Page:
On Friday the North Carolina Department of Health and Human Services announced the first case of Zika virus infection in a North Carolina resident. The case was confirmed in an adult person who has recently traveled to a country with ongoing Zika virus transmission. The patients’ symptoms have resolved. To protect patient confidentiality no additional details on this patient will be provided.
“As long as the outbreak continues in Central and South America and the Caribbean, we expect to see more travel-related Zika virus infections in our state,” said Randall Williams, MD, State Health Director. “While travel-related cases don’t present a public health threat to North Carolina, we always actively monitor emerging global situations and adjust resources to meet needs.”
At this time, no cases of the disease are known to have been acquired in North Carolina or elsewhere in the continental United States, with the exception of one infection in Texas attributed to sexual transmission. As of Feb. 18, 2016, the Centers for Disease Control and Prevention reported travel-related Zika virus infections in 21 other states, the District of Columbia, Puerto Rico and the U.S. Virgin Islands.
“We have anticipated all along that travel-related cases would be identified in North Carolina,” said Megan Davies, MD, State Epidemiologist. “We want to take this opportunity to reinforce that travelers to any of the countries with active Zika transmission should follow precautions to minimize their exposure to mosquito bites.”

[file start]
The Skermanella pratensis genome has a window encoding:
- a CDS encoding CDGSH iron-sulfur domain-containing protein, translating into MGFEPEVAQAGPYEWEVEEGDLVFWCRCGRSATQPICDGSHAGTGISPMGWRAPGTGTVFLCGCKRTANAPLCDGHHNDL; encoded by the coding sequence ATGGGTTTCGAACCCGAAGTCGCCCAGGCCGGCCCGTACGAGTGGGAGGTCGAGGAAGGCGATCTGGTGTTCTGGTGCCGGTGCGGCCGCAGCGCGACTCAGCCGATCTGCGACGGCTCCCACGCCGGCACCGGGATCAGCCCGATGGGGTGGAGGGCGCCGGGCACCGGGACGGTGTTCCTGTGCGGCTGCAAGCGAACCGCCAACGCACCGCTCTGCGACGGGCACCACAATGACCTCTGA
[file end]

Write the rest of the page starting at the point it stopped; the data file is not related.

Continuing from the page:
Zika virus is transmitted through the bite of an infectious mosquito, although cases of transmission through sexual contact and blood transfusion have also been reported. Symptoms can include rash, red eyes, fever and joint pain. Less common symptoms include fever, joint pains and muscle aches. Only about one in five people infected with Zika virus will show symptoms.
A pregnant woman infected with Zika virus can pass the virus to her unborn baby. A serious birth defect of the brain called microcephaly and other adverse pregnancy outcomes have been reported in some infants born to mothers who were infected with Zika virus while pregnant. State health officials are in constant communication with local health departments to work with health providers, including obstetricians and gynecologists, to ensure they have the latest information, as well as access to guidance and testing.
The Centers for Disease Control and Prevention has issued a travel advisory recommending pregnant women consider postponing travel to any area with active Zika virus transmission. Women who are trying to become pregnant should talk to their doctors about the risk of Zika virus infection before traveling.
While the primary mosquitoes that carry Zika virus are not believed to be widespread in North Carolina, individuals are always encouraged, as a routine precaution, to take steps to prevent mosquito bites. Travelers can protect themselves by:
- Wearing insect repellent registered with the Environmental Protection Agency.
- Wearing long-sleeved shirts and pants.
- Using air conditioning or make sure window and door screens are in place.